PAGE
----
Record number of JCJC GED graduates begin a new journey

Written By: Teresa Martin
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Date Submitted: 2012-07-25 16:36:34

ELLISVILLE –A record 507 students completed their GED at Jones County Junior College with 109 choosing to celebrate the accomplishment at a special ceremony at the college. Despite obstacles and challenges with raising a family, this group of students found the inspiration they needed to begin a new journey in their lives, like Pedro Figueroa. The Mexican immigrant moved to Laurel in 1998 and had to drop out of school to work in his father’s construction business. With his twin 12 year olds’ and wife supporting him, Figueroa earned completed the work in two months and is proud to have his high school diploma.
“I was scared to come back but I got it!” said Figueroa. “I hope my daughters will be motivated to keep going and reach their goals too. Education is important in earning better pay,” said Figueroa, who has plans to enroll in the drafting and design or electrical engineer program at JCJC. 
Ellisville’s Linda Robertson also realized education was a way to a better job and life. The 33 year old married her high school sweetheart and raised three kids, which kept her from earning her GED. Today, she is enrolled for fall classes at JCJC. 
“I told my kids they didn’t need to follow my example and drop out of school,” said Robertson. “This GED represents a new chapter in my life.”
The GED Graduation key note speaker, Loria Newsome related to her audience the trials she overcame in not only earning her GED but also her bachelors, masters and Educational Specialist degrees. 
“Circumstances caused me to be a high school dropout,” said Newsome.   Addressing the graduates she added, “The GED diploma however, can take you wherever you want to go. I eventually came to JCJC after moving to Jones County where I heard about the Displaced Homemaker’s program. I want to thank Ann Strickland, JCJC’s Displaced Homemaker Director for seeing something in me I didn’t see. She was a woman of influence and she said, ‘if I can do it, so can you.’”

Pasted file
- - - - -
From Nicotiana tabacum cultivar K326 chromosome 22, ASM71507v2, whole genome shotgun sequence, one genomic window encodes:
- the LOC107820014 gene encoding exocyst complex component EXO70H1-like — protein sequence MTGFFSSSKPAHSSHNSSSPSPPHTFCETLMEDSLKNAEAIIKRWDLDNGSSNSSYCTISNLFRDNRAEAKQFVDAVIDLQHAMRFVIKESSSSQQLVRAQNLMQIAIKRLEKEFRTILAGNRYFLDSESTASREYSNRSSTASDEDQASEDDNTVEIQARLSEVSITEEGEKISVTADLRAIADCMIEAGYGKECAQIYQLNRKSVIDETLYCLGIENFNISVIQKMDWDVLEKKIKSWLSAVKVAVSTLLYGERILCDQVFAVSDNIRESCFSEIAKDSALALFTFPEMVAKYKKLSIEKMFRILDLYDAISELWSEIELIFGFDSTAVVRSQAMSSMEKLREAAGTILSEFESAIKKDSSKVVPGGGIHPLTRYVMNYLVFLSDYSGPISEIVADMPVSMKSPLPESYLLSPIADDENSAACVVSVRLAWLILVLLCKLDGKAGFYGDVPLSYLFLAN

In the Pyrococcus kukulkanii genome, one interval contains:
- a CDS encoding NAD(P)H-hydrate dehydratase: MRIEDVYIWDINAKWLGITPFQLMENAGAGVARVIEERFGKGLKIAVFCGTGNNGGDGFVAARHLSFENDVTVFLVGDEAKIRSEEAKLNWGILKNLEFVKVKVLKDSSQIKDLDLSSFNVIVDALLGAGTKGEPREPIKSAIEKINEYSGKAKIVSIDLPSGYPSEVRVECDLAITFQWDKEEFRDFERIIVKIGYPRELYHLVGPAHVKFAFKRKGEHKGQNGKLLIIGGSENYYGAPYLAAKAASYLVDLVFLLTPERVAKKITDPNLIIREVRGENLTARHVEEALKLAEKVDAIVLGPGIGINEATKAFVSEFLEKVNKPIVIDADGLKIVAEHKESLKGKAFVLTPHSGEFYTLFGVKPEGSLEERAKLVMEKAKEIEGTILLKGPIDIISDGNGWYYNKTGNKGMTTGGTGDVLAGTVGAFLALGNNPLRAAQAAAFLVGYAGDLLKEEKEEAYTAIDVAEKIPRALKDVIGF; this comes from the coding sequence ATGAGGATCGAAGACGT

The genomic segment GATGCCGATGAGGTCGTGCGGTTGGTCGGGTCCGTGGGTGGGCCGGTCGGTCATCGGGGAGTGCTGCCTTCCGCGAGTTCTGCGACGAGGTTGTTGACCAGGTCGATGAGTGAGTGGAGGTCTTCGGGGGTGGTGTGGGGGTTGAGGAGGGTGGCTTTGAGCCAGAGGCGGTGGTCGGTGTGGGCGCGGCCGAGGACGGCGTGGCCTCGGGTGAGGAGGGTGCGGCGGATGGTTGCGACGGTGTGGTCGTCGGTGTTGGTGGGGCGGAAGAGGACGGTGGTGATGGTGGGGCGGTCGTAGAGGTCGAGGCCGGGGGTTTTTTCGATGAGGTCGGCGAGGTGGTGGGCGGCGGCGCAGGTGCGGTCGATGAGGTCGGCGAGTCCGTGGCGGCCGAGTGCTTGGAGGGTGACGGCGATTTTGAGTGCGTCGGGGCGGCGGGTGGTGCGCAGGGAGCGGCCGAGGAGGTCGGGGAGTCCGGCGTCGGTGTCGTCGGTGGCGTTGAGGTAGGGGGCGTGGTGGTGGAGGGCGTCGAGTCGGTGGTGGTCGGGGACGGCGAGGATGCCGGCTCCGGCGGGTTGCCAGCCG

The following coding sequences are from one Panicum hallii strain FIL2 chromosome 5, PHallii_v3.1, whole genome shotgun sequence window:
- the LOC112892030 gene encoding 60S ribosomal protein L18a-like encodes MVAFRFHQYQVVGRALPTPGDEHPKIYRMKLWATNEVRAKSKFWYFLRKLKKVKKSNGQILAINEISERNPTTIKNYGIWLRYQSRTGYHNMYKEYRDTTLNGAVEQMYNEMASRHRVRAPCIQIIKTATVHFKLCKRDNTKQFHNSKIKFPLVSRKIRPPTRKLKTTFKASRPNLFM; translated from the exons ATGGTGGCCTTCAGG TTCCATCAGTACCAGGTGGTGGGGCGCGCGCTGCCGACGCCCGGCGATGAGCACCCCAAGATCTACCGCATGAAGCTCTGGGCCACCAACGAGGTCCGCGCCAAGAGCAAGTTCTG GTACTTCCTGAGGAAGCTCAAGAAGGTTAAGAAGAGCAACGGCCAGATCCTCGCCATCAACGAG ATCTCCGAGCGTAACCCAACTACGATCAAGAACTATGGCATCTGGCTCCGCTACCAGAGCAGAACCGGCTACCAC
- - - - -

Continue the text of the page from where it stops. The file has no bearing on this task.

Newsome, the former South Jones Elementary school assistant principal said Strickland laid out the path for her to reach an unrealized dream within her. While studying for her GED, Newsome said she realized how her determination to get her GED influenced her children. 
“My son Ted, who is a Judge Advocate General in the U.S. Air Force, said because of me, he saw the value of education. What if I had not done this? My daughter works with the International Justice Mission helping rescue victims of slavery, sexual exploitation and other forms of violent oppression. I am very proud of them!”
Quoting the Dr. Suess book, Newsome read a portion of the book, reassuring graduates, “‘and will you succeed? Yes! You will, indeed! (98 and 3/4 percent guaranteed.)…. Today is your day! Your mountain is waiting. So...get on your way!’”
As an extra motivation to complete their GED, eight students received a little extra financial help by earning the top ACT score in their respective counties. Each GED high-scorer in the eight represented counties received a full tuition scholarship to JCJC. Scholarship recipients include: Clarke County-Faith Johnson; Covington County-Billy Baker; Greene Couty-Davin Clark; Jasper County-Christopher Jones; Jones County-Linda Robertson; Perry County-Jason Dolbear; Smith County-Casey Jernigan; Wayne County-John James. 
Additionally Jasper County’s Laura Lee Small was this year’s overall GED high-scorer, earning herself a $500 JCJC Foundation Inc. Scholarship and a full-tuition scholarship.   The accounting major also earned a half-tuition scholarship with her ACT score. 
“My husband encouraged me to think ahead for our family’s financial future,” said Small. “A paperwork problem prevented me from receiving my high school diploma and I never got it straightened out. This diploma will help us provide for our children in the future.”
JCJC GED director, Jennifer Griffith attributes the success of this year’s class and the growth of the program to its staff, she affectionately calls, ‘Enablers of Dreams’. “The great team of Adult Education instructors, staff and GED examiners is dedicated to helping others. Having a very supportive administration and State College Board, along with terrific support from local elected officials also makes the ability to change lives through educational advancement possible.”
Griffith noted a new GED test will be released in 2014 and any work not completed by then will not be counted towards earning the GED. The new test will also be computerized and more difficult. JCJC’s GED classes for the fall semester begin Monday, August 13. Call 601-477-4164 for more information.   


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